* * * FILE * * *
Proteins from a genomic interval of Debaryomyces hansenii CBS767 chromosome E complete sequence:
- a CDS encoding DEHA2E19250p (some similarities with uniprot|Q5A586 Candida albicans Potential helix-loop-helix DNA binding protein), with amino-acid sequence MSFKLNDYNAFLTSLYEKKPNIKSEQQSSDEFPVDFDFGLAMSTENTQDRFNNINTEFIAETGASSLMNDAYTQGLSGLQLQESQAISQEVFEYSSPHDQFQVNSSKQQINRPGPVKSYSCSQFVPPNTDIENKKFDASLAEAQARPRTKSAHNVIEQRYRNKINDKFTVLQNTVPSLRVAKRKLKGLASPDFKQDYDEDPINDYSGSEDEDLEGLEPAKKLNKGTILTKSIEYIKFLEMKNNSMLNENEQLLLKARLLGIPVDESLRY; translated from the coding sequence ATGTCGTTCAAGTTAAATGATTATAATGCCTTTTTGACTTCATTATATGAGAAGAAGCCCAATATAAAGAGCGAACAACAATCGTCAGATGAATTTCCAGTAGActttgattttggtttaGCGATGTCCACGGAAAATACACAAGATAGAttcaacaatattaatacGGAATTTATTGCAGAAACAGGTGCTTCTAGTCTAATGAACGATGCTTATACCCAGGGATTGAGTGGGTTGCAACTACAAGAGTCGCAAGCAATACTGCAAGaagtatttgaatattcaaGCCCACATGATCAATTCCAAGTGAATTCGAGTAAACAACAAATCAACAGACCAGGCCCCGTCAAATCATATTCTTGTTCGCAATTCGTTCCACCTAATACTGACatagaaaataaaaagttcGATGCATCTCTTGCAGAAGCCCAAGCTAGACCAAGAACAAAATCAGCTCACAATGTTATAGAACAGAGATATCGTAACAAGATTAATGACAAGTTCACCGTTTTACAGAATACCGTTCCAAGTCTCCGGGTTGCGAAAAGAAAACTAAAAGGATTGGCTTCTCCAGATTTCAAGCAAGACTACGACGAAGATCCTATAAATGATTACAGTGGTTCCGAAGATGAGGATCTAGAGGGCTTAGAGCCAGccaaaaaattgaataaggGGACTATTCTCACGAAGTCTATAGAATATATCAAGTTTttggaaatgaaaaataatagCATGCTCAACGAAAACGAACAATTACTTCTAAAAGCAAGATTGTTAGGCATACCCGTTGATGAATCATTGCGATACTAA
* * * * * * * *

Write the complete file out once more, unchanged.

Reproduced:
Proteins from a genomic interval of Debaryomyces hansenii CBS767 chromosome E complete sequence:
- a CDS encoding DEHA2E19250p (some similarities with uniprot|Q5A586 Candida albicans Potential helix-loop-helix DNA binding protein), with amino-acid sequence MSFKLNDYNAFLTSLYEKKPNIKSEQQSSDEFPVDFDFGLAMSTENTQDRFNNINTEFIAETGASSLMNDAYTQGLSGLQLQESQAISQEVFEYSSPHDQFQVNSSKQQINRPGPVKSYSCSQFVPPNTDIENKKFDASLAEAQARPRTKSAHNVIEQRYRNKINDKFTVLQNTVPSLRVAKRKLKGLASPDFKQDYDEDPINDYSGSEDEDLEGLEPAKKLNKGTILTKSIEYIKFLEMKNNSMLNENEQLLLKARLLGIPVDESLRY; translated from the coding sequence ATGTCGTTCAAGTTAAATGATTATAATGCCTTTTTGACTTCATTATATGAGAAGAAGCCCAATATAAAGAGCGAACAACAATCGTCAGATGAATTTCCAGTAGActttgattttggtttaGCGATGTCCACGGAAAATACACAAGATAGAttcaacaatattaatacGGAATTTATTGCAGAAACAGGTGCTTCTAGTCTAATGAACGATGCTTATACCCAGGGATTGAGTGGGTTGCAACTACAAGAGTCGCAAGCAATACTGCAAGaagtatttgaatattcaaGCCCACATGATCAATTCCAAGTGAATTCGAGTAAACAACAAATCAACAGACCAGGCCCCGTCAAATCATATTCTTGTTCGCAATTCGTTCCACCTAATACTGACatagaaaataaaaagttcGATGCATCTCTTGCAGAAGCCCAAGCTAGACCAAGAACAAAATCAGCTCACAATGTTATAGAACAGAGATATCGTAACAAGATTAATGACAAGTTCACCGTTTTACAGAATACCGTTCCAAGTCTCCGGGTTGCGAAAAGAAAACTAAAAGGATTGGCTTCTCCAGATTTCAAGCAAGACTACGACGAAGATCCTATAAATGATTACAGTGGTTCCGAAGATGAGGATCTAGAGGGCTTAGAGCCAGccaaaaaattgaataaggGGACTATTCTCACGAAGTCTATAGAATATATCAAGTTTttggaaatgaaaaataatagCATGCTCAACGAAAACGAACAATTACTTCTAAAAGCAAGATTGTTAGGCATACCCGTTGATGAATCATTGCGATACTAA